Henry Gould, in the first comment to the on-line “Glut Reactions,” (The “Comments” are always the saving grace of these on-line articles: take note, Blog Harriet, Silliman.) asks: “What about aesthetics?”  You forgot about what’s important, fellas. The second comment (poet Bill Knott) blows Chasar and Rasula out of the water in its anti-capitalist paranoia, so that even a capitalist could applaud Knott’s audacity:

Too many poets?  Compared to what?  There’s too many marines, bomber pilots, priests, politicians, police, too many millionaires and billionaires. Po-Biz authorities who complain about too many poets [are making] subliminal petitions directed at the police-state officials, the FBI CIA National Guard et al, urging those agencies to raise their yearly quotas for the murder of poets.

Knott’s comment is quickly praised in a comment by aesthete Joan HoulihanKnott has stolen the show.

Now of course there is a poetry glut in the sense that we no longer have time to read all the poetry being written—it is no doubt the fact that more poetry was written yesterday than we should read in a lifetime—notice we say should, a word of more significance than the more factual can.

Humans are physically limited—what else is new? We can’t picnic on Jupiter and we can’t read every poem—so what? Neither can we blink our eyes and make Jupiter or capitalism or John Keats go away, no matter how much we don’t like these things.

John Keats is not only important because he’s good; he’s important because he’s a standard, and if a ‘poetry glut’ is a bad thing, it’s only because 1) 50,000 Poetry MFA graduates are crap next to Keats.

Some (Chasar, Rasula) are implying the ‘poetry glut’ is bad because 2) 50,000 Poetry MFA graduates are as good as Keats.

Still others (Burt, Perloff) are implying the ‘poetry glut’ is bad because 3) 50,000 Poetry MFA graduates make Keats look like crap.

These are the three aesthetic positions which clarify where one stands in the glut debate.

The loss of standard is acute. 

Look at how Chasar and Rasula can’t agree: Rasula (classic example of myopic-doctrinaire-politically-correct-lefty-who-can’t-get-laid) posits long works (Silliman, Waldman, Hejinian, Notley) as a standard. Chasar (who seems a little sexier) greets Rasula’s suggestion of a standard with a yawn in his face: “I don’t have a lot of patience for the types of long texts you mention [Chasar writes] so I’m not the best person to ask.” (Take your Hejinian long poem and shove it.)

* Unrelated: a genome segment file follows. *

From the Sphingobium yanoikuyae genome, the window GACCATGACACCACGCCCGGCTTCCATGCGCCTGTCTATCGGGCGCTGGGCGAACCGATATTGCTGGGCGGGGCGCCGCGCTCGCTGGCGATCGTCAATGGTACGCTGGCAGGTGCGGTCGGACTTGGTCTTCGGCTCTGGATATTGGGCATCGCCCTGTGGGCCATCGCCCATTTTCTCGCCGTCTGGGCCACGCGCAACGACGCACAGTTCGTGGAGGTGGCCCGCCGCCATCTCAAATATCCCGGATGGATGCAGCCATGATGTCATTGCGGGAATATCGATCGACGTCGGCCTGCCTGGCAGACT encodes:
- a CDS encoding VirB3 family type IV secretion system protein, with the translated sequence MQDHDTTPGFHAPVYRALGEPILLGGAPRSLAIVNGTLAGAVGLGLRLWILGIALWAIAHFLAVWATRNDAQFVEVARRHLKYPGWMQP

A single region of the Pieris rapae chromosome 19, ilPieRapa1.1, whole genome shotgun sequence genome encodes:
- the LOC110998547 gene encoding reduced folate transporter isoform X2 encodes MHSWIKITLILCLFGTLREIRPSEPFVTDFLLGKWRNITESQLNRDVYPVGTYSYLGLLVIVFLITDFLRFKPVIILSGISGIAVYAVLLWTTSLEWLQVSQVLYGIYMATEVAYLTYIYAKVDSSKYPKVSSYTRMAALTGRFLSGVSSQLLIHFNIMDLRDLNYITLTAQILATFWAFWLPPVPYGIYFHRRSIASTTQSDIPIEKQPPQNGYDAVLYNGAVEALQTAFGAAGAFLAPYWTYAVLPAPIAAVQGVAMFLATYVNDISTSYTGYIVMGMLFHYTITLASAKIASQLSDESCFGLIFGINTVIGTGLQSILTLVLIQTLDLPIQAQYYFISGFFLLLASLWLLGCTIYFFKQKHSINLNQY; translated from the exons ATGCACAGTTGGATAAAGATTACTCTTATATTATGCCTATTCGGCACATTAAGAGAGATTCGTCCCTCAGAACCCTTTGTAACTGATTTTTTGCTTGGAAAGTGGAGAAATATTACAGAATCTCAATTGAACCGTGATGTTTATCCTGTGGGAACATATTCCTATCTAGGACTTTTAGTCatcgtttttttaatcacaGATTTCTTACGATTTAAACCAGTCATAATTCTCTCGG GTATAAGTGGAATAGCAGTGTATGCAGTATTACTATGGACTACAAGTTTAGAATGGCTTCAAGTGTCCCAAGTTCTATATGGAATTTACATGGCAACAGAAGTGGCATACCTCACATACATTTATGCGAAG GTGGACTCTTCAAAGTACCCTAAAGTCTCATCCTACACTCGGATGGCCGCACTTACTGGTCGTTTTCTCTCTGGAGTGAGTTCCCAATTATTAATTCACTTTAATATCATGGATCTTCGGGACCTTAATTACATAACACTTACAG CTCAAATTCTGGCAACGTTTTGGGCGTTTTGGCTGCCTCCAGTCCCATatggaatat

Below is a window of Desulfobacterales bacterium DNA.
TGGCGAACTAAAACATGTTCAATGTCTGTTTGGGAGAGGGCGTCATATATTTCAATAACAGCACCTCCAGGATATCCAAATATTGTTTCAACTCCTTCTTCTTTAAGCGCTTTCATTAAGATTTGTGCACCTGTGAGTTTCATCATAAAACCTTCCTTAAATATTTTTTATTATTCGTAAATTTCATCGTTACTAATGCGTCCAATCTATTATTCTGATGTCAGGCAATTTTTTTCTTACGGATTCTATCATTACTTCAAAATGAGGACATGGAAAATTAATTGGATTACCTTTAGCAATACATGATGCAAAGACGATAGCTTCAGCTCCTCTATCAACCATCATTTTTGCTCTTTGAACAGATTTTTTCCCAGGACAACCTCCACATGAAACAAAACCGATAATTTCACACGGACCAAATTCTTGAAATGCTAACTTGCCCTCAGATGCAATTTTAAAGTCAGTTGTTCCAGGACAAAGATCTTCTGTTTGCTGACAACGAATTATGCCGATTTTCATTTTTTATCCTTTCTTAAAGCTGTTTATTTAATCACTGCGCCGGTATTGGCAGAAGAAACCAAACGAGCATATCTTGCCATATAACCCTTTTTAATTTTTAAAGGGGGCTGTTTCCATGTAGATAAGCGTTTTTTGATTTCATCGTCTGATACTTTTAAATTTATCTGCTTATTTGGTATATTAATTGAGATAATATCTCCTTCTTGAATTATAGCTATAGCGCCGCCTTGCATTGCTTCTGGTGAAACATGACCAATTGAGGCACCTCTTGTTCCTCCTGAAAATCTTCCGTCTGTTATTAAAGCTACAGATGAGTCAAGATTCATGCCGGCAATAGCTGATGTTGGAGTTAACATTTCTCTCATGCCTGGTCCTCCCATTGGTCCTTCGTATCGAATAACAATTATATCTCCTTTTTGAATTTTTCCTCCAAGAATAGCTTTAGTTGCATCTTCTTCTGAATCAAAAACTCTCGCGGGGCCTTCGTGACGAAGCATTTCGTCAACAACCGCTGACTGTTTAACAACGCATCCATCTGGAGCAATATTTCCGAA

Both share buzz-words—“capitalism’s floating signifier,” “anthology wars,” “Derrida,” “Nietzsche,” “commodity,” “escalating pattern of consumption,” “binaries,” “prizes,” “elitism,” “consideration v. use”—but they can’t do anything but quarrel in the murk of their 1970s, socio-political rhetoric. 

Rasula, at the end of the conversation:

What’s simmering under our exchange is the tension between poetry as something approachable, welcoming multitudes, and poetry in [Laura] Riding’s sense as “the most ambitious act of the mind,” which clearly invites charges of elitism.

But it’s not even a good fight. 

The “tension” Rasula refers to doesn’t really exist, because the two men are lost in the same Marxist muck. 

Even Marx himself didn’t hate capitalism as much as these guys.

Rasula’s Adorno-ism, “flagrant uselessness of artworks as a mote in the eye of global capitalism,” which is justification for Rasula’s elite “standard” of long, tedious (some would say unreadable) poems, is countered by Chasar’s “democractic” : “Many elements of popular or vernacular culture value the uselessness, apparent uselessness, or non-instrumentality of things.”

Both Rasula and Chasar are going to punish capitalism with the useless—just in different ways.  It’s all about subverting some old-fashioned idea of capitalism. Rasula wants to kill capitalism with long, boring poems that no one reads; Chasar thinks we can kill capitalism with Knock! Knock! jokes.

It’s the cartoonish totem of capitalism which these two (and so many professors like them) dance naked around which finally renders their exchange insignificant.

Rasula, like Seth Abrahmson, despite all his research, is blind to the real circumstances of the reactionary Modernists/New Critics creation of the Program Era.  He makes the occasional good point, but doesn’t connect it to anything; he just keeps peeling the Marxist onion.

Rasula and Chasar don’t get it: the “anthology wars” was a friendly competition between Ivy-Leaguers: Creeley and Ashbery were Harvard and Ginsberg was Columbia.  The real ‘War’ of the 20th century was Modernism against Everthing Else; it was Pound against Poe.

Chasar writes at one point: “Capitalism 1, Poetry 0.”

No.

Obsession with Capitalism 1, Chasar and Rasula 0.

ANOTHER SCARY SCARRIET POETRY HOT 100!

1. Natasha Trethewey   Beautiful! Black! Poet Laureate!
2. Billy Collins  Still sells…
3. David Lehman  Best American Poetry Series chugs along…
4. Stephen Burt  Harvard Cross-dresser takes Vendler’s mantle?
5. William Logan  Most entertaining poetry critic
6. Christian Wiman  He’s the “Poetry” man, he makes me feel alright…
7. Sharon Olds  Sock-in-the-gut, sexy frankness…